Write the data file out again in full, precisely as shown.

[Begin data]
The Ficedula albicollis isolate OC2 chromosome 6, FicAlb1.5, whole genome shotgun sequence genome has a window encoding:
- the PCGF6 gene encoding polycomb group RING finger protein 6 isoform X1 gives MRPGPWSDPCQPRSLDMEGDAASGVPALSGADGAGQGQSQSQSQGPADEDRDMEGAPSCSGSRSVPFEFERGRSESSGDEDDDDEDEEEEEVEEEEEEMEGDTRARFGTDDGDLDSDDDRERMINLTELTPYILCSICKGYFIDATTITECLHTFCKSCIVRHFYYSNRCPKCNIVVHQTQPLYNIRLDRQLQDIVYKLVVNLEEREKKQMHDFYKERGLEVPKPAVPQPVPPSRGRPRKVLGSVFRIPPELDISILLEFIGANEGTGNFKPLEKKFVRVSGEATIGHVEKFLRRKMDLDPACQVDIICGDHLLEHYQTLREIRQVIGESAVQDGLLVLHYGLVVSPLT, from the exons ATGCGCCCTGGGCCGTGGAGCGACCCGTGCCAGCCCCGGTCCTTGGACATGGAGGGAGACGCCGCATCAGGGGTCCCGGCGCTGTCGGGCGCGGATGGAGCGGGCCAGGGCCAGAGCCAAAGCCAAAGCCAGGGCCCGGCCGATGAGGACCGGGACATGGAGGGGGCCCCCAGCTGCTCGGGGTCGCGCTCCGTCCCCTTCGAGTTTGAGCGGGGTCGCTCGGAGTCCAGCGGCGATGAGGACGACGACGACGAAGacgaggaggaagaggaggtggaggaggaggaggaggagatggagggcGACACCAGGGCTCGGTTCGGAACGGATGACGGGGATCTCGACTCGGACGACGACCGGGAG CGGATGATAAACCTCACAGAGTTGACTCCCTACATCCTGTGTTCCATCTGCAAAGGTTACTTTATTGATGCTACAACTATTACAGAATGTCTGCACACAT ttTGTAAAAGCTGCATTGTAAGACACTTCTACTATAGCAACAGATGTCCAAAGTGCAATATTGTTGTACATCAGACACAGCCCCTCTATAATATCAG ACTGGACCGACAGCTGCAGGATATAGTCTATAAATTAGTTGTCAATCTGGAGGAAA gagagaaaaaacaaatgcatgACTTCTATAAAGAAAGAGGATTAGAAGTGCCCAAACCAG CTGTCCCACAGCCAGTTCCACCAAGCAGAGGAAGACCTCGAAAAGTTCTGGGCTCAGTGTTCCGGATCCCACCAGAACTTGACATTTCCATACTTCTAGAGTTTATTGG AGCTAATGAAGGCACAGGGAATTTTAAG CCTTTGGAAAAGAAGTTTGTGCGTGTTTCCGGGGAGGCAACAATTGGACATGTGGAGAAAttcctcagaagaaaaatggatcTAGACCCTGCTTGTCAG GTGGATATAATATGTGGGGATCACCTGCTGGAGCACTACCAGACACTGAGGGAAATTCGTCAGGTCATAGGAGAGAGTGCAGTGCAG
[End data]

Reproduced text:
The Ficedula albicollis isolate OC2 chromosome 6, FicAlb1.5, whole genome shotgun sequence genome has a window encoding:
- the PCGF6 gene encoding polycomb group RING finger protein 6 isoform X1 gives MRPGPWSDPCQPRSLDMEGDAASGVPALSGADGAGQGQSQSQSQGPADEDRDMEGAPSCSGSRSVPFEFERGRSESSGDEDDDDEDEEEEEVEEEEEEMEGDTRARFGTDDGDLDSDDDRERMINLTELTPYILCSICKGYFIDATTITECLHTFCKSCIVRHFYYSNRCPKCNIVVHQTQPLYNIRLDRQLQDIVYKLVVNLEEREKKQMHDFYKERGLEVPKPAVPQPVPPSRGRPRKVLGSVFRIPPELDISILLEFIGANEGTGNFKPLEKKFVRVSGEATIGHVEKFLRRKMDLDPACQVDIICGDHLLEHYQTLREIRQVIGESAVQDGLLVLHYGLVVSPLT, from the exons ATGCGCCCTGGGCCGTGGAGCGACCCGTGCCAGCCCCGGTCCTTGGACATGGAGGGAGACGCCGCATCAGGGGTCCCGGCGCTGTCGGGCGCGGATGGAGCGGGCCAGGGCCAGAGCCAAAGCCAAAGCCAGGGCCCGGCCGATGAGGACCGGGACATGGAGGGGGCCCCCAGCTGCTCGGGGTCGCGCTCCGTCCCCTTCGAGTTTGAGCGGGGTCGCTCGGAGTCCAGCGGCGATGAGGACGACGACGACGAAGacgaggaggaagaggaggtggaggaggaggaggaggagatggagggcGACACCAGGGCTCGGTTCGGAACGGATGACGGGGATCTCGACTCGGACGACGACCGGGAG CGGATGATAAACCTCACAGAGTTGACTCCCTACATCCTGTGTTCCATCTGCAAAGGTTACTTTATTGATGCTACAACTATTACAGAATGTCTGCACACAT ttTGTAAAAGCTGCATTGTAAGACACTTCTACTATAGCAACAGATGTCCAAAGTGCAATATTGTTGTACATCAGACACAGCCCCTCTATAATATCAG ACTGGACCGACAGCTGCAGGATATAGTCTATAAATTAGTTGTCAATCTGGAGGAAA gagagaaaaaacaaatgcatgACTTCTATAAAGAAAGAGGATTAGAAGTGCCCAAACCAG CTGTCCCACAGCCAGTTCCACCAAGCAGAGGAAGACCTCGAAAAGTTCTGGGCTCAGTGTTCCGGATCCCACCAGAACTTGACATTTCCATACTTCTAGAGTTTATTGG AGCTAATGAAGGCACAGGGAATTTTAAG CCTTTGGAAAAGAAGTTTGTGCGTGTTTCCGGGGAGGCAACAATTGGACATGTGGAGAAAttcctcagaagaaaaatggatcTAGACCCTGCTTGTCAG GTGGATATAATATGTGGGGATCACCTGCTGGAGCACTACCAGACACTGAGGGAAATTCGTCAGGTCATAGGAGAGAGTGCAGTGCAG